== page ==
A tenant coalition is pushing for Los Angeles to provide attorneys and financial support to renters who face harassment or eviction by their landlords.
Activists this week urged Mayor Eric Garcetti and city leaders to advance a “right to counsel” ordinance and dedicate $10 million in the budget for legal assistance, the Los Angeles Times reported. The funds would also be used for outreach and payments to help keep renters in their homes.
A landlord group is opposed to the proposal. The Apartment Association of Greater Los Angeles told City Council members in a letter that legal aid would only serve “to make eviction defense attorneys rich.” It added the assistance would also draw out an “already long and difficult eviction processes.”
New York City provides a “right to counsel,” and provides legal assistance for such situations. San Francisco voters also approved a similar measure.
L.A., which is one of the nation’s least affordable cities, has seen more rent strikes in areas where renters refuse to pay the rising prices or have received eviction notices. Between 2014 and 2018, there were almost 6,950 evictions of rent-controlled households in the city.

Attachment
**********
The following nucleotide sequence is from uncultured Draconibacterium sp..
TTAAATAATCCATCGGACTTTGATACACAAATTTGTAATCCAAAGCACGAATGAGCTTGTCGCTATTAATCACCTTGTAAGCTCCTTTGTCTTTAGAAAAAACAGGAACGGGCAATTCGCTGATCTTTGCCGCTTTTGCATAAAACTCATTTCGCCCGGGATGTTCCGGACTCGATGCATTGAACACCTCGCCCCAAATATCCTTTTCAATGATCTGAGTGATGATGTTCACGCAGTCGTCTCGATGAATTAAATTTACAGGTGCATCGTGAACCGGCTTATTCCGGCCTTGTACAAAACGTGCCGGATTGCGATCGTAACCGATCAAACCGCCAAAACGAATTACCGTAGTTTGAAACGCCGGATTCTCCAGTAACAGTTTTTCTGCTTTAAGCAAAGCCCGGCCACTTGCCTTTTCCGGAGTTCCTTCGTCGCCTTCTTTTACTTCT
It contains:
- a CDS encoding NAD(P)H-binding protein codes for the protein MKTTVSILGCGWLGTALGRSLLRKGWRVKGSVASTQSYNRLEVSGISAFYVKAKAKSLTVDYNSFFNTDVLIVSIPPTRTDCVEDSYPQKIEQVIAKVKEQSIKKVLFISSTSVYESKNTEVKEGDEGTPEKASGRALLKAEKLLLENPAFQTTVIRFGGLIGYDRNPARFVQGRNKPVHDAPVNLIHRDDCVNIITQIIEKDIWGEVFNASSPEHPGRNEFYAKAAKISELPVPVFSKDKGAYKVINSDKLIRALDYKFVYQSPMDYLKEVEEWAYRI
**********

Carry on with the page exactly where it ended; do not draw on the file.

Advocates want the city to provide subsidized legal services for low-income tenants, along with help for other renters who would pay on a sliding scale.
Last August, officials voted to consider the plan and asked city staff to make recommendations, but the plan has since stalled. The Los Angeles Renters’ Right to Counsel Coalition recommends starting the program in the ZIP codes with the most need, and then expand throughout the city by 2024. [LAT] — Gregory Cornfield